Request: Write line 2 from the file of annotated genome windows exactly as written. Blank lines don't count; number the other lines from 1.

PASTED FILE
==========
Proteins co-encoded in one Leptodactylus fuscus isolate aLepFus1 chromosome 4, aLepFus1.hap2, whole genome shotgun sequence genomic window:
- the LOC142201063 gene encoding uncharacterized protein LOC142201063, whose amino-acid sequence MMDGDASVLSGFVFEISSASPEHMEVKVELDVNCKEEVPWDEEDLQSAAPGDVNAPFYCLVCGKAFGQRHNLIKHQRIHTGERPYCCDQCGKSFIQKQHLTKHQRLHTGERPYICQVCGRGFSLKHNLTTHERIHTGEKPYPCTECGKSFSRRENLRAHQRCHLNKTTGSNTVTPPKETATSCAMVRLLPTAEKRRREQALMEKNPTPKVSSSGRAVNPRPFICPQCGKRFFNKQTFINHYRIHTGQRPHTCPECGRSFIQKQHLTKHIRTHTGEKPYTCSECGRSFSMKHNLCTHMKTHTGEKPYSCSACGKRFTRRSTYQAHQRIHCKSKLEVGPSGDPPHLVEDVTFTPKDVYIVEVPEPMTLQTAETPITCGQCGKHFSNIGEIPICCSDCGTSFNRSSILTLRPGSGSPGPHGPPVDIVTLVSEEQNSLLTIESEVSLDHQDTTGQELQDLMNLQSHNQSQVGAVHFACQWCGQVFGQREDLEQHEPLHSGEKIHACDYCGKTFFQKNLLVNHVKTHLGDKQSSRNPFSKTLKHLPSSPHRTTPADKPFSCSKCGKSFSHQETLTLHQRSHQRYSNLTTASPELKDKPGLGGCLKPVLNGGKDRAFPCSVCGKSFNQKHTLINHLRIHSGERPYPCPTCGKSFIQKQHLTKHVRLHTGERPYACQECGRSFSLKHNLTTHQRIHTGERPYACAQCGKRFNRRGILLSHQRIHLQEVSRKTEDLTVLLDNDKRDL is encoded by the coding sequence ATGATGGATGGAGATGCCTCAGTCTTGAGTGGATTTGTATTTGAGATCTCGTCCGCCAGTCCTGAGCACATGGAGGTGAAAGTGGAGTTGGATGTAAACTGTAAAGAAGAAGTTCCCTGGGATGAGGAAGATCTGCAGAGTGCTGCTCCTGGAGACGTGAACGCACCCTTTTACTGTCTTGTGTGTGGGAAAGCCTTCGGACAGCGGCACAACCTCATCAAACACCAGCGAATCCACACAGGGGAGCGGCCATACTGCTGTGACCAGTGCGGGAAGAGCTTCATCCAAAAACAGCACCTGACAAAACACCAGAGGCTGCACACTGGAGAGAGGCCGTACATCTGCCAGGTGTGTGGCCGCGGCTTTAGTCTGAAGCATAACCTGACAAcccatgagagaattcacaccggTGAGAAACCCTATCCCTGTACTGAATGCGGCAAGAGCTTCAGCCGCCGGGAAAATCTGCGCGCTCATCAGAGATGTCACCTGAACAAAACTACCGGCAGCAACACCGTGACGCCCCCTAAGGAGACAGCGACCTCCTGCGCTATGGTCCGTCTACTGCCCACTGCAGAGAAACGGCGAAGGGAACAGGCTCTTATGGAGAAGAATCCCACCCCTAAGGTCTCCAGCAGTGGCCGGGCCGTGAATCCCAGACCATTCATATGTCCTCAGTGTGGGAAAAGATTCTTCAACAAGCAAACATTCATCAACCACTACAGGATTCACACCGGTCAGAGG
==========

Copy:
- the LOC142201063 gene encoding uncharacterized protein LOC142201063, whose amino-acid sequence MMDGDASVLSGFVFEISSASPEHMEVKVELDVNCKEEVPWDEEDLQSAAPGDVNAPFYCLVCGKAFGQRHNLIKHQRIHTGERPYCCDQCGKSFIQKQHLTKHQRLHTGERPYICQVCGRGFSLKHNLTTHERIHTGEKPYPCTECGKSFSRRENLRAHQRCHLNKTTGSNTVTPPKETATSCAMVRLLPTAEKRRREQALMEKNPTPKVSSSGRAVNPRPFICPQCGKRFFNKQTFINHYRIHTGQRPHTCPECGRSFIQKQHLTKHIRTHTGEKPYTCSECGRSFSMKHNLCTHMKTHTGEKPYSCSACGKRFTRRSTYQAHQRIHCKSKLEVGPSGDPPHLVEDVTFTPKDVYIVEVPEPMTLQTAETPITCGQCGKHFSNIGEIPICCSDCGTSFNRSSILTLRPGSGSPGPHGPPVDIVTLVSEEQNSLLTIESEVSLDHQDTTGQELQDLMNLQSHNQSQVGAVHFACQWCGQVFGQREDLEQHEPLHSGEKIHACDYCGKTFFQKNLLVNHVKTHLGDKQSSRNPFSKTLKHLPSSPHRTTPADKPFSCSKCGKSFSHQETLTLHQRSHQRYSNLTTASPELKDKPGLGGCLKPVLNGGKDRAFPCSVCGKSFNQKHTLINHLRIHSGERPYPCPTCGKSFIQKQHLTKHVRLHTGERPYACQECGRSFSLKHNLTTHQRIHTGERPYACAQCGKRFNRRGILLSHQRIHLQEVSRKTEDLTVLLDNDKRDL is encoded by the coding sequence ATGATGGATGGAGATGCCTCAGTCTTGAGTGGATTTGTATTTGAGATCTCGTCCGCCAGTCCTGAGCACATGGAGGTGAAAGTGGAGTTGGATGTAAACTGTAAAGAAGAAGTTCCCTGGGATGAGGAAGATCTGCAGAGTGCTGCTCCTGGAGACGTGAACGCACCCTTTTACTGTCTTGTGTGTGGGAAAGCCTTCGGACAGCGGCACAACCTCATCAAACACCAGCGAATCCACACAGGGGAGCGGCCATACTGCTGTGACCAGTGCGGGAAGAGCTTCATCCAAAAACAGCACCTGACAAAACACCAGAGGCTGCACACTGGAGAGAGGCCGTACATCTGCCAGGTGTGTGGCCGCGGCTTTAGTCTGAAGCATAACCTGACAAcccatgagagaattcacaccggTGAGAAACCCTATCCCTGTACTGAATGCGGCAAGAGCTTCAGCCGCCGGGAAAATCTGCGCGCTCATCAGAGATGTCACCTGAACAAAACTACCGGCAGCAACACCGTGACGCCCCCTAAGGAGACAGCGACCTCCTGCGCTATGGTCCGTCTACTGCCCACTGCAGAGAAACGGCGAAGGGAACAGGCTCTTATGGAGAAGAATCCCACCCCTAAGGTCTCCAGCAGTGGCCGGGCCGTGAATCCCAGACCATTCATATGTCCTCAGTGTGGGAAAAGATTCTTCAACAAGCAAACATTCATCAACCACTACAGGATTCACACCGGTCAGAGG